* Realistic military command AI with unprecedented levels of interaction
* In-depth diplomatic and political system.
* Historical accuracy combined with an unparalleled level of freedom of choice
* Customize your divisions in detail with more than 20 types of brigades
* Government-in-exile makes it possible to continue to struggle from abroad with underground movements and uprisings against the oppressing power.
* Strategic warfare system makes it more important to defend the skies and oceans against foreign attacks; leaving cities open to enemy bombing will now be devastating.
* A completely new intelligence system, with several types of intelligence sources, makes it possible to get information about enemy reserves and troop movements.
* Assign troops to “theatres” on the map to fight two-front wars more successfully.
* The new AI system and more detailed map will allow for more strategic decisions.
* Flexible technology system with hundreds of categories, and unlimited research.
* Highly realistic historical order of battles.
* The first realistic logistic system ever in a strategy game.
I don't see anything like "Warning the product wasn't sufficiently tested and probably will contain a lot of bugs. The product was released as it is due to difficult financial situation of our company. We apologize and promise to quickly release patches when bugs are reported."
Due to strategy games unfortunate (or perhaps fortunate?) unpopularity with the majority of gamers the company only has a staff of around 10 people, so many very obvious bugs are often missed due to the lack of alpha and beta testing.
Unfortunate unpopularity? Do you realise that games made by Paradox Interactive sell well enough to get a local publishing of translated versions in many countries?
It's not like they can't afford to give out 10 copies of their games to get a testing team (one physical copy is enough to get a tester that will test a game for at least half a year without any additional payment).
Posted: Thu Aug 13, 2009 7:33 pm Post subject: Re: Any other war/strategy/tactical game recommendations?
You've bought the game then? If so, is it really as bugged as they say? I'm defending them because I'm bit of a fan boy tbh. Maybe I'm a little naive in thinking the Paradox team make these games not only to make lots of money, but because they geniunely have a passion for it. Maybe extremely naive. I'm no programmer so I have no idea what kind of difficulties are faced in making a game like HOI3, but I do find it difficult to understand why so many bugs were not picked up during testing. I'll patiently wait until the next batch of patches are out before I purchase and I'm sure it'll be a great game.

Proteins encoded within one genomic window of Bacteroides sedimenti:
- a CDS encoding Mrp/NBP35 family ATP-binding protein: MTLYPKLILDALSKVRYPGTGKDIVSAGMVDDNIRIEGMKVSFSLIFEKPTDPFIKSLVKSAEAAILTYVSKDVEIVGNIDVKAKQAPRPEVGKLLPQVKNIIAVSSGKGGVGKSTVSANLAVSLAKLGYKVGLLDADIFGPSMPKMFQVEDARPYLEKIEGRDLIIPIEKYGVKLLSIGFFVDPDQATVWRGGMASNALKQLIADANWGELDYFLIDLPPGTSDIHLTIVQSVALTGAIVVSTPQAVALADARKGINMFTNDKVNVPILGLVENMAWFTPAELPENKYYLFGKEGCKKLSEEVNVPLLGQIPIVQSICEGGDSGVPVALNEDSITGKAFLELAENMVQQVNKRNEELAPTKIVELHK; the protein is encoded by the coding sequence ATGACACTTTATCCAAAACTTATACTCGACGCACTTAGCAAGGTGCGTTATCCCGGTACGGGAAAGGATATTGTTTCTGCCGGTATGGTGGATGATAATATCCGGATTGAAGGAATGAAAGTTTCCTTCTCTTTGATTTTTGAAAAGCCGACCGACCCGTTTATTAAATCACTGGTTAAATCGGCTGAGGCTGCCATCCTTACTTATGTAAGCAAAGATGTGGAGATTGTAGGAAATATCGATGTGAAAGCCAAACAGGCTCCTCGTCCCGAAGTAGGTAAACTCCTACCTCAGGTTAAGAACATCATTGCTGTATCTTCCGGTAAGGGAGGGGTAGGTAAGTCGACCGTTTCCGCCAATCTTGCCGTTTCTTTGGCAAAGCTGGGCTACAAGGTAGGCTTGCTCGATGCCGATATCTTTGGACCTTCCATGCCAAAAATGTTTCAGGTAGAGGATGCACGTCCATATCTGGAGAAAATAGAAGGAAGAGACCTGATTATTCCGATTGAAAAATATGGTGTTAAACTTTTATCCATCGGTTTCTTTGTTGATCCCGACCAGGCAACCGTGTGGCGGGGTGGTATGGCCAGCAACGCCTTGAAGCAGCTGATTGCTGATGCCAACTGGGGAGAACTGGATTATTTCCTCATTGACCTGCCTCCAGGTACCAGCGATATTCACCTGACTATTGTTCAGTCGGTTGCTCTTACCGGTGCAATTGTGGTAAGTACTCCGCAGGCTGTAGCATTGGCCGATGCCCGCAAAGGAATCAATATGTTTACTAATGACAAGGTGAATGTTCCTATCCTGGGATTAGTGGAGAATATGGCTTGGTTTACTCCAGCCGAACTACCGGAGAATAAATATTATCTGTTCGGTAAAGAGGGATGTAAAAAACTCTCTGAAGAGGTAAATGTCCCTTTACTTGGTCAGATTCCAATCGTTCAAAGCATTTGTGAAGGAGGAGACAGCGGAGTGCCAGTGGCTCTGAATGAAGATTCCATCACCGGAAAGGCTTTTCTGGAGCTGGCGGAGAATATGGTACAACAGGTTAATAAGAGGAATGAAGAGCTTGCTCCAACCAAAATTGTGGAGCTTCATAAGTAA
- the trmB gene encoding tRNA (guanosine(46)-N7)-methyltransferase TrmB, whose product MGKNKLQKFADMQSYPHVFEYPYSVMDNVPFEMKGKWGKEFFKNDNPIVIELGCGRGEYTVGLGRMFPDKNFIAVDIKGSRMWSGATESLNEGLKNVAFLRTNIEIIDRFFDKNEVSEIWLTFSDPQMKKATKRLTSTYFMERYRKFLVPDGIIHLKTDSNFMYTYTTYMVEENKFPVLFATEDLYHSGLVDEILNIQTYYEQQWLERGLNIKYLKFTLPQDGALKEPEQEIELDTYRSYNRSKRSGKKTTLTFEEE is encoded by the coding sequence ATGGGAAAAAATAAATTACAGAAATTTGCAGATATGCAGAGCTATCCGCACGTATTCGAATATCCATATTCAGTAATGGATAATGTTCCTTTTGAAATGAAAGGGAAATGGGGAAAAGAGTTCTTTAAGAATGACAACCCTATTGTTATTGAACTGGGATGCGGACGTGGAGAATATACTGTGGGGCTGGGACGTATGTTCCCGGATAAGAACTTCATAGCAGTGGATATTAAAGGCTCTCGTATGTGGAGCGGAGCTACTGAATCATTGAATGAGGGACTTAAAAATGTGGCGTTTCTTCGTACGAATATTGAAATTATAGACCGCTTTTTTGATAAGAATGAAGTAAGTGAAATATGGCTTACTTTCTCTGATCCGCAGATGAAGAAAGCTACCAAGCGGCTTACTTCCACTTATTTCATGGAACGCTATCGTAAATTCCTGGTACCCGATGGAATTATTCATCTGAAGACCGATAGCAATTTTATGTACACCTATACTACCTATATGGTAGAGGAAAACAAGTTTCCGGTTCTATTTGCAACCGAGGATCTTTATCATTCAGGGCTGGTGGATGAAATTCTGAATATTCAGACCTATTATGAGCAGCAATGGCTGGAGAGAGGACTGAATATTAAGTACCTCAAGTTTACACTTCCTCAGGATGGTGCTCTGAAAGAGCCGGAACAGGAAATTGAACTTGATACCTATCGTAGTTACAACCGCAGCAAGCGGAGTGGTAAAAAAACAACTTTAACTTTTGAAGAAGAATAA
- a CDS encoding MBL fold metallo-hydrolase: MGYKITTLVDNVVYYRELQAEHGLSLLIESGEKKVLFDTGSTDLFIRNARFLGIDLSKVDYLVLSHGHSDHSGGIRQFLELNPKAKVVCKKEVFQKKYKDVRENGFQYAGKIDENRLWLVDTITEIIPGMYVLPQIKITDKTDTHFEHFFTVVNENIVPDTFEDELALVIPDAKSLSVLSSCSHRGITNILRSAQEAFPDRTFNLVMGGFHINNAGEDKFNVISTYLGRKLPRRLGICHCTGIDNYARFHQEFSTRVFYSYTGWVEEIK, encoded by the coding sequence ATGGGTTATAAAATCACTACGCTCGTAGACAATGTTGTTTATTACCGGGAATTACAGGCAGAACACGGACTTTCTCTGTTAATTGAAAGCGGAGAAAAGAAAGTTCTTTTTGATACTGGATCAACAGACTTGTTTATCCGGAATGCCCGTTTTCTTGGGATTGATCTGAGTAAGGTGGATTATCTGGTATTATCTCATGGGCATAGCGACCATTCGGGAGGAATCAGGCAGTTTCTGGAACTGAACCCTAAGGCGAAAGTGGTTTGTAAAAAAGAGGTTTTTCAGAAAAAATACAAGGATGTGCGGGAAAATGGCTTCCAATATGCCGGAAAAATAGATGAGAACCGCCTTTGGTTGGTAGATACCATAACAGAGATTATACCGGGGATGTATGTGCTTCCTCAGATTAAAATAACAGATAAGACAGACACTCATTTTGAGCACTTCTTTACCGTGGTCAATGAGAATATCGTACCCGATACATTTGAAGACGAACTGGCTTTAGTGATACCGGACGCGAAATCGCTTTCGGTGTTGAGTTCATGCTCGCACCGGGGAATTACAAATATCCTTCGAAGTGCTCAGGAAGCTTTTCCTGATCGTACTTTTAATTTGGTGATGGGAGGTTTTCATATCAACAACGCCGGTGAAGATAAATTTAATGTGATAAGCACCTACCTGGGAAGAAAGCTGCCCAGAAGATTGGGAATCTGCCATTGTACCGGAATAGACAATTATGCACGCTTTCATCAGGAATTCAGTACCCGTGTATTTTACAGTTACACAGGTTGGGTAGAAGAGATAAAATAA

Last edited by Priapus on Thu Aug 13, 2009 8:23 pm; edited 1 time in total
but I do find it difficult to understand why so many bugs were not picked up during testing. I'll patiently wait until the next batch of patches are out before I purchase and I'm sure it'll be a great game.
And most people ought to embrace that idea and only buy games when they are finished.
Until the most flagrant bugs are removed, the game is in its alfa or beta stage, and why pay to be a beta tester?
This is a grate thread. As Im also in desperate need of a new game.
Anoyone tried any of the many games from this place that rufus point at battlefront.
And if so which of em and what yer thought?
I'm defending them because I'm bit of a fan boy tbh. Maybe I'm a little naive in thinking the Paradox team make these games not only to make lots of money, but because they geniunely have a passion for it. Maybe extremely naive.
Well, passion, hobby and being a fan boy should count only if they would give away their games for free. Otherwise it's business. People have to work hard to get money and if their work would be on the same quality level as work of game developers, they would lose their jobs very fast (I know that it's months to years of work of whole team, but then they do it for thousands of people, so it evens out).